The law requires very little when making grants to most domestic public charities. Other than knowing a grantee’s tax status—your foundation has a great deal of flexibility. However, I regularly encounter funders, foundation staff and professional advisors who do not know this.

What the Law Requires When Making Grants

A few years ago, Project Streamline had legal experts look into what the IRS requires private foundations to do when making grants to domestic public charities.

The answer might shock you.

According to Project Streamline’s Guide to Due Diligence:

For most grantmaking by funders in the U.S., very little is legally required in terms of due diligence. There is no required paperwork, no process to follow, and no post-grant reporting required to make a grant to most domestic public charities.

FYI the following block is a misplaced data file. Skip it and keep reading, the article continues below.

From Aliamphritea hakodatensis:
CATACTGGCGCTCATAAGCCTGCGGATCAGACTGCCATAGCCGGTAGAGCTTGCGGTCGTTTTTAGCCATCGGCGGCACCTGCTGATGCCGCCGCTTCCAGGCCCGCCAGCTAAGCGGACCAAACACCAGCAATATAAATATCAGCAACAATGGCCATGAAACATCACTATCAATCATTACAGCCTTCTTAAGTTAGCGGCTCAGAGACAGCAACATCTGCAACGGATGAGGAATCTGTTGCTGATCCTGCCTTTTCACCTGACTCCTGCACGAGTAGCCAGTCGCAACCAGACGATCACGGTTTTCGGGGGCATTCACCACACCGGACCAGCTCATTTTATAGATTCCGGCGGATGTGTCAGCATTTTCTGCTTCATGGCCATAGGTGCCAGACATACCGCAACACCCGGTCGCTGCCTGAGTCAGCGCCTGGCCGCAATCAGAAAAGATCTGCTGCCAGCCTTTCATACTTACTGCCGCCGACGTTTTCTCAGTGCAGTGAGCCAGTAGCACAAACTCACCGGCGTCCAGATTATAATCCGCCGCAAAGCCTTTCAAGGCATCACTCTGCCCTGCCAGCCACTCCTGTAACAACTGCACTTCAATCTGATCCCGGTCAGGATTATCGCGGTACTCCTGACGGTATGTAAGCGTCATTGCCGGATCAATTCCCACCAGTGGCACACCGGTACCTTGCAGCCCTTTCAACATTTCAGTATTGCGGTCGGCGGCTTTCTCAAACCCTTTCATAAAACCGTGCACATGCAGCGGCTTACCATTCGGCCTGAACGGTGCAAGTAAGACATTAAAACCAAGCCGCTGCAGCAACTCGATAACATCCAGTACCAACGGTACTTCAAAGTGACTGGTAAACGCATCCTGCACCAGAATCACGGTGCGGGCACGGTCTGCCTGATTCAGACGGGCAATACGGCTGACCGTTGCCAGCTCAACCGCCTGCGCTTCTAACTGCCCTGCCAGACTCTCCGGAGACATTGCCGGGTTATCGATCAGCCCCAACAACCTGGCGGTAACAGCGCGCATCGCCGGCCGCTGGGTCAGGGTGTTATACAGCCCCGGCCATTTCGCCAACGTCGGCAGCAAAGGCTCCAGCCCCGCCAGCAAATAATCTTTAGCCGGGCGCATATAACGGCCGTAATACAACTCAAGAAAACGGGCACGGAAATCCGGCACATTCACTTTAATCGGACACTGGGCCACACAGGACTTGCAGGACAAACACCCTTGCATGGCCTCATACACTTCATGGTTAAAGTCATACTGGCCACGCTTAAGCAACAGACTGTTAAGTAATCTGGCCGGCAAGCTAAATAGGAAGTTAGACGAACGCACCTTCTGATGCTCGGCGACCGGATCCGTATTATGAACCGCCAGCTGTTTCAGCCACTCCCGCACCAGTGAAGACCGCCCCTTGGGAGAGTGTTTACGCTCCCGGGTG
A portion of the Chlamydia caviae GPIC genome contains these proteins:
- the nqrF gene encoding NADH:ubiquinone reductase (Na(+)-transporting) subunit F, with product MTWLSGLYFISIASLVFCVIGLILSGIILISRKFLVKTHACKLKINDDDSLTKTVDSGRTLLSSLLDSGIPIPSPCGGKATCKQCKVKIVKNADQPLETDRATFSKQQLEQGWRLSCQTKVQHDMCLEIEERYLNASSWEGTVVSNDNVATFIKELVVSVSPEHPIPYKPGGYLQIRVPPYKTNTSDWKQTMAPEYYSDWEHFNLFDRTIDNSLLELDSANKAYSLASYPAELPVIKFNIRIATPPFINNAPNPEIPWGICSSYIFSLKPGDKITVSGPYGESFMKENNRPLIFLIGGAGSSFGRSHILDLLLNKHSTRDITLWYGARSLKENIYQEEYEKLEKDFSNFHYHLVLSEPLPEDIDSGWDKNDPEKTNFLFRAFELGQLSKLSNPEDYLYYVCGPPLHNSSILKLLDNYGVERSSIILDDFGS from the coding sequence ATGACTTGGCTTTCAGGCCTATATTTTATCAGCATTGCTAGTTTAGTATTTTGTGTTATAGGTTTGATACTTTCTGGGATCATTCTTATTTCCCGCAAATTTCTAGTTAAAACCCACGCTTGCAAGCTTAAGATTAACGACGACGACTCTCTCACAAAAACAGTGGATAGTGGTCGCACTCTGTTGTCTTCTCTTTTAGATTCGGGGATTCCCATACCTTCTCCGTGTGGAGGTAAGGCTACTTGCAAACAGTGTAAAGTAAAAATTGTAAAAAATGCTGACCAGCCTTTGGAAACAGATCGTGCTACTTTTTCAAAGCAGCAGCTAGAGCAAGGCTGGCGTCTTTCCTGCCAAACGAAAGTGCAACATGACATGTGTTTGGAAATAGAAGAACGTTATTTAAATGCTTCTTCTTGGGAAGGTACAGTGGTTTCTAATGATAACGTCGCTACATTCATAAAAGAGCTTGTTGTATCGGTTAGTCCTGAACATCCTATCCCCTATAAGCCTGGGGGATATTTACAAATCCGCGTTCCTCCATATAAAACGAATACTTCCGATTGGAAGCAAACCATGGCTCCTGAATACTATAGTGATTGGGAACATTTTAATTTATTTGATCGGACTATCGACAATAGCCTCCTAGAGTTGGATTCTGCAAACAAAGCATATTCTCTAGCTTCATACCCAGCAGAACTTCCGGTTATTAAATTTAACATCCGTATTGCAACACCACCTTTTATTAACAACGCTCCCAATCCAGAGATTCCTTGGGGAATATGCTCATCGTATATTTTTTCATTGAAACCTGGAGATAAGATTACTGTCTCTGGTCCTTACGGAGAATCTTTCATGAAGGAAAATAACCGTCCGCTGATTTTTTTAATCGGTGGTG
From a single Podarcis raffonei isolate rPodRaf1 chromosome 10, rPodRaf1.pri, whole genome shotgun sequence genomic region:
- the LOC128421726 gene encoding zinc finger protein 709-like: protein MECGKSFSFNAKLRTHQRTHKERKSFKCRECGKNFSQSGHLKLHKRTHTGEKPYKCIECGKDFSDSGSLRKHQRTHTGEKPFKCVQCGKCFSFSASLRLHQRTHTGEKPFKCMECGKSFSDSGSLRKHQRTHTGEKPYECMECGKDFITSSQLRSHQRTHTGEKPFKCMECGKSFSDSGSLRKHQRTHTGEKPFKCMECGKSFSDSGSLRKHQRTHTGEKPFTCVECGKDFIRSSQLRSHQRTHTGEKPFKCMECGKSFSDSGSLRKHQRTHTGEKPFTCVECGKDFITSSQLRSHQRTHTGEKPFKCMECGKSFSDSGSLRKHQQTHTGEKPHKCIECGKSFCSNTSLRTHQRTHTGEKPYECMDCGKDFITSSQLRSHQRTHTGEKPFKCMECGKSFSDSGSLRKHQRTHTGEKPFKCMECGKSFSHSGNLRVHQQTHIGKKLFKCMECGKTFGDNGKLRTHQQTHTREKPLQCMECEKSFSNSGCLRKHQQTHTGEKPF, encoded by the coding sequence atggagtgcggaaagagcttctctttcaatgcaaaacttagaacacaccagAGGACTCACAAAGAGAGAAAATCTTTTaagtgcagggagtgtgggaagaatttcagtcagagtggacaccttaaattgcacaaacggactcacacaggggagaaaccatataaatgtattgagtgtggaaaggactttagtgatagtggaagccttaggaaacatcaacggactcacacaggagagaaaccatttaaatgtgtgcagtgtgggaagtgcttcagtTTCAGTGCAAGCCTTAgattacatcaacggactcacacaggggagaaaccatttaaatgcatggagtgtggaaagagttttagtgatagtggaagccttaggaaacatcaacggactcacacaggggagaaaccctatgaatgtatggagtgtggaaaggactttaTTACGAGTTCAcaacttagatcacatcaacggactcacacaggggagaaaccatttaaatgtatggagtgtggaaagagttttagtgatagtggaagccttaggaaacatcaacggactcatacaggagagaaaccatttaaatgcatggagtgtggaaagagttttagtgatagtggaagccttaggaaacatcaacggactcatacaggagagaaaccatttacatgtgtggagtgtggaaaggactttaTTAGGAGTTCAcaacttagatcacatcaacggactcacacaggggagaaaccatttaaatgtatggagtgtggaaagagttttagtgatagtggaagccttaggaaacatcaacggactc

For example, of the 504,759 organizations that filed a 990 or 990EZ in 2009–2010, 325,444 fit the criteria of being a 501(c)(3) organization, with a 509(a)(1) or (a)(2) designation.

For these organizations, a funder could simply sit down with a checkbook, pen, envelopes, and stamps and be in perfect compliance with the tax code.

Given that the law makes it extremely easy for foundations to get resources out the door, why do a lot of funders still require elaborate application and reporting processes? In short, what information and documentation do you actually need to decide if a program or organization is a good investment? Alternatively, what do you ask for now that you can do without?

All in all, when funders streamline their giving, they have more time to spend in the field. As a result, they have more time to meet with issue experts and mission aligned organizations. And such conversations offer funders a great deal more in value than whatever they’d receive in writing.

Read the full article about legal requirements by Andy Carroll at Exponent Philanthropy.